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Can You Freeze Horseradish? – The Complete Guide

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Many of us are familiar with horseradish as a sauce. We come to know horseradish as a creamy sauce with a bit of a bite.

But in actuality, horseradish is actually its own root vegetable (much like turmeric and ginger). It is simply used to make that delicious sauce. 

Now that we’ve established horseradish is actually a plant that can be used, our horizons have substantially expanded.

Maybe you are ahead of the game and you already knew that. Regardless of your knowledge of horseradish, we’re glad you’re here. 

Horseradish is one of those things in which a little bit goes a long way. If you make a horseradish sauce or use your horseradish for something else, chances are you will have extra horseradish to contend with. What do you do with it?

The question is, can you freeze horseradish? You can freeze horseradish and there is more than one way to do so. We recommend freezing it grated rather than whole as it tends to freeze better that way. 

In this guide, we will walk you through all of the details surrounding how to freeze horseradish. We will share a lot of information about horseradish in hopes that it might be helpful to you for the process. 

Keep reading to learn all about freezing horseradish and so much more. 

The Complete Guide to Freezing Horseradish

Horseradish comes from a flowering perennial plant. The part that is used in the kitchen is the root vegetable of the plant. Horseradish can be used as a spice for cooking or as a condiment and sauce. 

While horseradish is now used worldwide, it was originally found and used in parts of Europe and Asia. The root is the most commonly used part of the plant. If you cut into horseradish, you might experience a reaction much like with cutting into an onion. 

We’re sorry if horseradish makes you cry. We promise it is well worth it! 

Horseradish is now considered a garden vegetable. However, if you look at the history of horseradish you would see that it has at times been used for medicinal purposes as well. 

Horseradish has a reputation for having a bit of a kick. It’s not overwhelmingly spicy but certainly packs a small amount of a bite that will get your attention. 

Most people purchase horseradish sauce already prepared because of the pungent odor that will fill your sense when you try to work with it. You can grate the root fresh or you can even dry it or turn it into a powder. 

In terms of horseradish sauce, usually, it is just made with horseradish with vinegar and salt added to it. 

Using Horseradish 

Horseradish is always best when it is fresh because that is when it has the best flavor. Once it has been mixed or diluted with another substance, the potency is heavily degraded. This doesn’t mean it won’t be good, it just may not be as good.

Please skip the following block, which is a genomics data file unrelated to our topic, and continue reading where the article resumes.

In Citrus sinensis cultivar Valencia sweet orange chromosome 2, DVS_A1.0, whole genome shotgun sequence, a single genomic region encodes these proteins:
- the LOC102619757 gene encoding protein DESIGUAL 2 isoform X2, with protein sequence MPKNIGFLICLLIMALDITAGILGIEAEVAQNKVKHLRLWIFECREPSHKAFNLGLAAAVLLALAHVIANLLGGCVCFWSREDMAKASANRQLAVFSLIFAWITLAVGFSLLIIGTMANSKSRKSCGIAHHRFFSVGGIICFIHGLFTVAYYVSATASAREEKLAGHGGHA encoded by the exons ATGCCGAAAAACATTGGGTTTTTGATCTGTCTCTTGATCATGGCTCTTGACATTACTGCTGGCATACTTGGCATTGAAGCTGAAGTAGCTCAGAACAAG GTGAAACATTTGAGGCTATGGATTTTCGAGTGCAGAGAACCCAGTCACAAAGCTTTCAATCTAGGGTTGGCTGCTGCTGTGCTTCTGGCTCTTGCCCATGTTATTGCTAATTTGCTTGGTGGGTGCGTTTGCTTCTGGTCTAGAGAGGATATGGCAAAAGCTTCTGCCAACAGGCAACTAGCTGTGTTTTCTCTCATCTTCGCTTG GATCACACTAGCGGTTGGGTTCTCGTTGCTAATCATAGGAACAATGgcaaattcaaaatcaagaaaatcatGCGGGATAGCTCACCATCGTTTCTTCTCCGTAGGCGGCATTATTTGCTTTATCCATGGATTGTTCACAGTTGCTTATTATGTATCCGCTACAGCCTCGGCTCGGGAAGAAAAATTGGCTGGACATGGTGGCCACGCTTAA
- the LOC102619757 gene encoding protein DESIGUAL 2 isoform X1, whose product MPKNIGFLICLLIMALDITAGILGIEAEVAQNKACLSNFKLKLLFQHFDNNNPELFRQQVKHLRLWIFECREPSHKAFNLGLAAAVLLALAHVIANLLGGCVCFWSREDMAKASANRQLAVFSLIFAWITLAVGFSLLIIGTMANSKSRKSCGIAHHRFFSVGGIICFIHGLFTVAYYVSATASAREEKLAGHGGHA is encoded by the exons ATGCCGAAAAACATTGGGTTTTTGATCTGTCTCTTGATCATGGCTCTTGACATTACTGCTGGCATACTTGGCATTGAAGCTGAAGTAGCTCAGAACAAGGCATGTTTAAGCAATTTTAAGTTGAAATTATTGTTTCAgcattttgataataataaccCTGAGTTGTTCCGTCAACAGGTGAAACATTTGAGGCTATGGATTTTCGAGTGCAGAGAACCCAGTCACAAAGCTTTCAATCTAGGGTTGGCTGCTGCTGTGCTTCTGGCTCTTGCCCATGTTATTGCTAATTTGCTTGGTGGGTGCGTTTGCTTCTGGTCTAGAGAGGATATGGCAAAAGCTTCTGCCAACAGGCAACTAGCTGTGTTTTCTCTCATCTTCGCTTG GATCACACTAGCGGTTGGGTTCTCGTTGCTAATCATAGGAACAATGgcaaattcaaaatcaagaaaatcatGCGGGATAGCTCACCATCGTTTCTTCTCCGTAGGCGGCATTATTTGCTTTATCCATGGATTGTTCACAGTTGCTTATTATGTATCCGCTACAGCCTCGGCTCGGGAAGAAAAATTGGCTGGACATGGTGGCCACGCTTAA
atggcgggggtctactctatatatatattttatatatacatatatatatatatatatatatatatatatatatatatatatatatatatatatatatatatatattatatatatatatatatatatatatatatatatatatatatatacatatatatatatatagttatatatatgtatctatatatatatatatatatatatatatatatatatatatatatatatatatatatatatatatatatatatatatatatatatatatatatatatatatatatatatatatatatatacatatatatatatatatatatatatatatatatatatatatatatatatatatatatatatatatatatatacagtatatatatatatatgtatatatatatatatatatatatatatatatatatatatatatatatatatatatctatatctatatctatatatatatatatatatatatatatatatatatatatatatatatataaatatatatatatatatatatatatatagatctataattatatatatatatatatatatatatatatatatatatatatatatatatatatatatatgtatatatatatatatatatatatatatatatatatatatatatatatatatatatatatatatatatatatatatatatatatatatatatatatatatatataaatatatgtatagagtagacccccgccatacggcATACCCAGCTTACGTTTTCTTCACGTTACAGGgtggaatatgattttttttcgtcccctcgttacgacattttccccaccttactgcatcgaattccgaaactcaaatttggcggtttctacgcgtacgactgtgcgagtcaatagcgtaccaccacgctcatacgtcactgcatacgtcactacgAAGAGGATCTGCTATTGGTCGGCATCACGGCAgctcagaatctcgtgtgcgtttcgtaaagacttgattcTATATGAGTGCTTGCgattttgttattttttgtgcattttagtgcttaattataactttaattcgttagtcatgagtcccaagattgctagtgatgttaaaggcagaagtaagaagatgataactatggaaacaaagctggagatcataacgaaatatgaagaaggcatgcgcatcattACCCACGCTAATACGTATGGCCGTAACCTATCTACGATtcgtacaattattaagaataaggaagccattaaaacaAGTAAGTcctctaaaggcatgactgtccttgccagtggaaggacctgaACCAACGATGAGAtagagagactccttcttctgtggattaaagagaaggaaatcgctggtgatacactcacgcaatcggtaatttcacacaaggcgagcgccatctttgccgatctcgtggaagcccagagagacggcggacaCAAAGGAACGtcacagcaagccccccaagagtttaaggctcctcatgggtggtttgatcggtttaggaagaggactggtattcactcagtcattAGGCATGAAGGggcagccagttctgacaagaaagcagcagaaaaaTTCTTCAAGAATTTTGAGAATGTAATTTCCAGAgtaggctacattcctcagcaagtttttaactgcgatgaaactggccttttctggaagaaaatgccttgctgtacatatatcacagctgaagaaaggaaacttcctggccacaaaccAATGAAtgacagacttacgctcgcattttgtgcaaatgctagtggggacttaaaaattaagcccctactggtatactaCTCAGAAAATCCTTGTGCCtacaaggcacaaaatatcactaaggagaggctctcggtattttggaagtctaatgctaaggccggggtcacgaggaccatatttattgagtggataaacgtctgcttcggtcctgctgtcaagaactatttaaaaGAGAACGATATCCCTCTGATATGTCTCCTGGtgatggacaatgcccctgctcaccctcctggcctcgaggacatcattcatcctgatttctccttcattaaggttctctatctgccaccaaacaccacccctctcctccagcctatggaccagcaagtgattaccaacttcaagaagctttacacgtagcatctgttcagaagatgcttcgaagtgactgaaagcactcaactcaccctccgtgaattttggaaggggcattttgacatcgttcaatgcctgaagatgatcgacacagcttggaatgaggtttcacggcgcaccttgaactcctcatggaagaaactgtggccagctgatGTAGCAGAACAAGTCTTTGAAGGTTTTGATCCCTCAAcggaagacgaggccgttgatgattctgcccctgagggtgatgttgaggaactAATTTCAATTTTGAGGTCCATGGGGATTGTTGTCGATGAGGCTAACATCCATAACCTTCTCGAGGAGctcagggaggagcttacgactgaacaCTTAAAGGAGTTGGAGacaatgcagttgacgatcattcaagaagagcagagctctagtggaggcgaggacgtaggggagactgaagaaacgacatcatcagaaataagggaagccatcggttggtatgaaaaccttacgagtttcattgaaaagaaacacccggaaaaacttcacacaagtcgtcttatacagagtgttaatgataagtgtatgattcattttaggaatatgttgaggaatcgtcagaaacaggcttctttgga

Unless you have a seasoned palate for all things horseradish, you probably won’t even notice the difference.

The horseradish will still have that bite it is known for. Once you cut into horseradish, it’s downhill from there. It will quickly deteriorate from that point so work quickly. 

There are many dishes you can make with horseradish to spice them up a bit. Here are a few ideas for you. 

  • Add to mayonnaise
  • Add to mustard
  • Deviled eggs
  • Potato salad
  • Macaroni salad
  • Potato dishes
  • Use horseradish sauce as a condiment
  • Make a dressing with a kick
  • Put in coleslaw
  • Use with sushi
  • Add to guacamole or hummus
  • Put in scrambled eggs or breakfast casseroles 

These are just a few great ways to use your horseradish. On many of these, you can use grated horseradish or a horseradish sauce. 

Let us reiterate that almost as soon as you grate or cut into your horseradish, you should get it in vinegar. The vinegar helps to preserve the character of the plant and prevent it from degrading. 

Health Benefits of Horseradish

Because horseradish is a root vegetable, it has a significant number of associated health benefits. Most of these you would be totally unaware of since horseradish is not a highly commercialized food.

Here are a few of the known health benefits that horseradish can provide: 

  1. Clear sinuses and reduces mucus and congestion. 
  2. Potentially increases cancer resistance through the compound glucosinolates due to detoxification properties of the compound. 
  3. Horseradish is high in Vitamin C. 
  4. Horseradish has antibiotic properties contained naturally within the root. These can help clear UTIs as well as kill bacteria in the throat.